SEATTLE -- With the Trade Deadline just three days away, the Mariners added a reliever on Sunday without even needing to make a deal. Veteran right-hander Hunter Strickland, who has been sidelined since the fourth game of the season with a strained right lat muscle, was activated off the 60-day
SEATTLE -- With the Trade Deadline just three days away, the Mariners added a reliever on Sunday without even needing to make a deal. Veteran right-hander Hunter Strickland, who has been sidelined since the fourth game of the season with a strained right lat muscle, was activated off the 60-day injured list, and he will add some much-needed experience for the final two months.
Right-handed reliever Matt Carasiti was optioned to Triple-A Tacoma to open a 25-man roster spot for Strickland. Felix Hernandez was transferred from the 10-day IL to the 60-day IL to open a 40-man roster spot, but that doesn’t affect the veteran starter’s status as he’s already been sidelined for more than 60 days with right shoulder issues.
Strickland opened the season as the Mariners’ closer and recorded saves in the first two wins of the season in Japan, but then injured the muscle in the back of his shoulder in his third outing on March 29 against the Red Sox and has been rehabbing ever since.
“I’m feeling great,” said Strickland, who threw a perfect inning with two strikeouts in his third and final rehab game on Thursday for Tacoma. “It’s been a long time coming, so I’m definitely ready to go. That last game was the best I’ve felt yet, as far as pitch quality and bouncing back accordingly was important.”
The 30-year-old signed a one-year, $1.3 million deal as a free agent last winter and is under team control for two more years of arbitration eligibility. Strickland likely could have been a trade chip for general manager Jerry Dipoto had he been healthy, but it’s unlikely that contending teams would give up much at this point, given that he hasn’t pitched in a Major League game in nearly four months.
Strickland's goal over the final two months with the Mariners?
“Just pitch as much as I can, help the team win some games and just try to dominate,” Strickland said.
Strickland has a career record of 14-15 with 21 saves and a 3.00 ERA in 256 relief appearances over six seasons in the Majors, with the first five coming with the Giants. He saved 14 games last year for San Francisco.
Manager Scott Servais said he’ll ease Strickland back into the mix and won’t use him in a late-inning role initially.
“You probably won’t see us use Hunter on back-to-back days too often, just to get him built up,” Servais said. “But he’s been throwing the ball well on his rehab. The velocity has been there, the breaking ball has been good.
“I give Hunter a ton of credit, keeping a positive attitude throughout the entire rehab. It’s hard to do. He never got down, was a good teammate in the clubhouse, always trying to help any way he could. Hopefully he can stay healthy, get out there and throw the ball well.”
• Hernandez threw a two-inning, 30-pitch live batting practice session on Sunday to mixed reviews. The veteran right-hander is attempting to return before the end of the year from a shoulder issue that has sidelined him since mid-May, but he didn’t have much velocity throwing to Dee Gordon and Dylan Moore, and questions remain as to when he’ll be able to begin a Minor League rehab program.
“I thought his last 15-pitch session was better than the first 15,” Servais said. “We’ll see. He still has a ways to go, no doubt. But the last 10-15 pitches were better today. I’ll get together with the pitching coaches and see what they’re thinking. He could go out and throw a couple innings in [Class A Short-Season] Everett. We’ll wait and see.”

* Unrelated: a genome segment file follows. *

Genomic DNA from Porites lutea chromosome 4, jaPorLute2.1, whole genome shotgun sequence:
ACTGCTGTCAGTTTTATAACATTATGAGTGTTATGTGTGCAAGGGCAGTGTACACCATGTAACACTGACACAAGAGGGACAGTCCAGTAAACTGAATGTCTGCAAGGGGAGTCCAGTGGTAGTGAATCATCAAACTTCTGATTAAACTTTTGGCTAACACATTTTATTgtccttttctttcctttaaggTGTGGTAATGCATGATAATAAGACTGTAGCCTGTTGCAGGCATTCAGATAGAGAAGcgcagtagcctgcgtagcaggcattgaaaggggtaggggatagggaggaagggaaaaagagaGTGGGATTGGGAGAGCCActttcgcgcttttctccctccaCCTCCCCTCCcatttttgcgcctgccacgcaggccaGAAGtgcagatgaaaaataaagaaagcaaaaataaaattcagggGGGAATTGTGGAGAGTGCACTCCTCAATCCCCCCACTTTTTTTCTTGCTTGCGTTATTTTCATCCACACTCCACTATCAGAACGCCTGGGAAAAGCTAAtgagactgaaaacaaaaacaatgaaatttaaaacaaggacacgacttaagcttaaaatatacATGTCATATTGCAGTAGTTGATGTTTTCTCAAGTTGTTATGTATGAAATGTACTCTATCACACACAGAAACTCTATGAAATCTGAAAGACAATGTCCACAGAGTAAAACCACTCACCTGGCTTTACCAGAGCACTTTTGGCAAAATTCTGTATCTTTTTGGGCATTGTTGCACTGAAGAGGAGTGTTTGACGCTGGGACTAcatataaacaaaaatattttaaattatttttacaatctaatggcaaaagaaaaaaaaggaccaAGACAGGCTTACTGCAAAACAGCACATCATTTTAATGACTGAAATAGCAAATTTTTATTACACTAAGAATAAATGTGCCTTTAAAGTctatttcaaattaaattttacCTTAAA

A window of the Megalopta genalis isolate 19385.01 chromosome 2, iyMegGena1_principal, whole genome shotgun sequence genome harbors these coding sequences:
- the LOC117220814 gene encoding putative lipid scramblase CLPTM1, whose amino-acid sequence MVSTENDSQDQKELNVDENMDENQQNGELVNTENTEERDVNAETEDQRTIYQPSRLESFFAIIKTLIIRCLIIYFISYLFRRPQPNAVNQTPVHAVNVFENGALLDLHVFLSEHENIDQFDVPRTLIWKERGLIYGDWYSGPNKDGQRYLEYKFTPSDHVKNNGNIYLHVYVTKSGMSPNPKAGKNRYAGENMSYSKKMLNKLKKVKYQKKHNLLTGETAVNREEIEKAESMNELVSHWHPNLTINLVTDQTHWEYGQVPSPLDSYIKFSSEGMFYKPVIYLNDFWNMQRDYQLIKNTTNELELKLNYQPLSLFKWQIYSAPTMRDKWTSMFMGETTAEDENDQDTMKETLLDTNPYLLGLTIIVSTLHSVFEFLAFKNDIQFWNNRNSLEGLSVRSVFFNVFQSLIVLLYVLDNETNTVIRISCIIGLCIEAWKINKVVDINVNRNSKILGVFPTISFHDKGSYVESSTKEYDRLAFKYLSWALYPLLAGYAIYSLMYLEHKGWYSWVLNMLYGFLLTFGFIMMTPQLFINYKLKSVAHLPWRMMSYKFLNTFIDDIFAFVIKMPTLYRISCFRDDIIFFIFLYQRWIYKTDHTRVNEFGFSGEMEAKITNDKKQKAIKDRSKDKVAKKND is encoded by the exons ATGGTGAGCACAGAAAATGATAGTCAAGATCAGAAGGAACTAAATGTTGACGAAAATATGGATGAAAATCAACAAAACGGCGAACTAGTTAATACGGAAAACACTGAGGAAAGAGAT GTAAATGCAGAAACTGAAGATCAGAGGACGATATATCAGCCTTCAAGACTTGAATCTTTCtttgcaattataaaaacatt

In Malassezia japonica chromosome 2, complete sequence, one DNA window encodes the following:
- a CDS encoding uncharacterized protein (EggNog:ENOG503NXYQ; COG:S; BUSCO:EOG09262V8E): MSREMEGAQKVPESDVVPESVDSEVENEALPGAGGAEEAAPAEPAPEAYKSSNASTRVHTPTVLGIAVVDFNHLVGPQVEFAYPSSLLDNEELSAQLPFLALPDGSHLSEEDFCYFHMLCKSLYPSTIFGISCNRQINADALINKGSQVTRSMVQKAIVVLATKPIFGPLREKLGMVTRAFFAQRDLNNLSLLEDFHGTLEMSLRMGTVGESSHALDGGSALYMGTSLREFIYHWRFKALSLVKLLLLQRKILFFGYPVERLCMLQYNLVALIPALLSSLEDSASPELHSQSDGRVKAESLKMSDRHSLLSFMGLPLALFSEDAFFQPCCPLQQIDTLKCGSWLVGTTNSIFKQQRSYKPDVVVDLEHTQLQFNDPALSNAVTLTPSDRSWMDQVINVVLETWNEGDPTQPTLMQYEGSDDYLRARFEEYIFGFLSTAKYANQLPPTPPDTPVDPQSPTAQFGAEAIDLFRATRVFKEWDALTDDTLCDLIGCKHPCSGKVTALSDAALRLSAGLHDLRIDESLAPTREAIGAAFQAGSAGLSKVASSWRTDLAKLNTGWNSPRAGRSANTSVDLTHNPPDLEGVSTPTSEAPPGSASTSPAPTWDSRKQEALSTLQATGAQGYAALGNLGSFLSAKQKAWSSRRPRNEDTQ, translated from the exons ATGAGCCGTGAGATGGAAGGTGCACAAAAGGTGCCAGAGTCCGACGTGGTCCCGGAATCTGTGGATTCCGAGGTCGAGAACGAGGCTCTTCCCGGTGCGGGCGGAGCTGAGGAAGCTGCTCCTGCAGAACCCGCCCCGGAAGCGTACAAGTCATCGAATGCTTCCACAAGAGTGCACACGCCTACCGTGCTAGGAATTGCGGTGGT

• Gordon’s presence in the batting cage was a definite positive, as the second baseman is ahead of schedule on his possible return after straining his left quad muscle on Monday, after which he was initially projected to miss three to four weeks. Gordon did some running and hitting Sunday, and he said he’s feeling much better. He’ll make the upcoming road trip with the Mariners to continue rehabbing with the team.
• Right fielder Mitch Haniger (ruptured testicle) is finally starting to feel better and will start picking up his rehab pace this coming week, doing some running in the pool and beginning to do some baseball activity, as well.
“We’ll keep the fingers crossed,” Servais said. “He’s felt pretty good here the last four to five days, which is a great sign.”
• First baseman Ryon Healy (spinal stenosis) has been shut down again from his rehab program in Peoria, Ariz., after developing soreness in his hips. Servais said it’s not clear if that is related to his lower back issues, but Healy will be seeing a specialist at Stanford University on Monday for further tests.
• First baseman Daniel Vogelbach was out of the lineup on Sunday after getting hit in the right elbow with a pitch during Saturday’s 8-1 win over the Tigers. Vogelbach remained in that game, but the elbow was swollen and Servais chose to give him the day off with the expectation that he’ll be ready by Tuesday’s series opener in Texas.
• Right-handed reliever Brandon Brennan, the Mariners’ rookie Rule 5 Draft choice, and he threw a scoreless inning with one walk and two strikeouts for Tacoma in his sixth rehab outing on Saturday and is close to returning after missing six weeks with a right shoulder strain. With the Trade Deadline looming, Brennan likely will remain in Tacoma until the roster situation shakes out over the next few days.
• Outfielder Keon Broxton, who was claimed off waivers from the Orioles on Saturday, will join the team Tuesday in Texas. A corresponding move will need to be made at that point to add him to the 25-man roster.
Greg Johns has covered the Mariners since 1997, and for MLB.com since 2011. Follow him on Twitter @GregJohnsMLB.